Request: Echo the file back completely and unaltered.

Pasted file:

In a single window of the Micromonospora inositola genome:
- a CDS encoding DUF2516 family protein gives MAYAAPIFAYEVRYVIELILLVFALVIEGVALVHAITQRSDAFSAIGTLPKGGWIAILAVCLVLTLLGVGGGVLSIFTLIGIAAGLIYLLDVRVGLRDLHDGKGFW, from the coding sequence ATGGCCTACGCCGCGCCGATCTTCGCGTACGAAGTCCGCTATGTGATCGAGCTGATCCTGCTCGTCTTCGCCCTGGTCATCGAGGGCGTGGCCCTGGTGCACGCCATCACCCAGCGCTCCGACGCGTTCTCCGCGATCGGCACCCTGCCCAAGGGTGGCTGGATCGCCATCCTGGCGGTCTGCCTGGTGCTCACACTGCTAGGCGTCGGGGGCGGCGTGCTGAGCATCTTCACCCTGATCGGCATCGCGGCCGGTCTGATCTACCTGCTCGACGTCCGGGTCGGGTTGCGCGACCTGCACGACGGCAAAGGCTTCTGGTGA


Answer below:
In a single window of the Micromonospora inositola genome:
- a CDS encoding DUF2516 family protein gives MAYAAPIFAYEVRYVIELILLVFALVIEGVALVHAITQRSDAFSAIGTLPKGGWIAILAVCLVLTLLGVGGGVLSIFTLIGIAAGLIYLLDVRVGLRDLHDGKGFW, from the coding sequence ATGGCCTACGCCGCGCCGATCTTCGCGTACGAAGTCCGCTATGTGATCGAGCTGATCCTGCTCGTCTTCGCCCTGGTCATCGAGGGCGTGGCCCTGGTGCACGCCATCACCCAGCGCTCCGACGCGTTCTCCGCGATCGGCACCCTGCCCAAGGGTGGCTGGATCGCCATCCTGGCGGTCTGCCTGGTGCTCACACTGCTAGGCGTCGGGGGCGGCGTGCTGAGCATCTTCACCCTGATCGGCATCGCGGCCGGTCTGATCTACCTGCTCGACGTCCGGGTCGGGTTGCGCGACCTGCACGACGGCAAAGGCTTCTGGTGA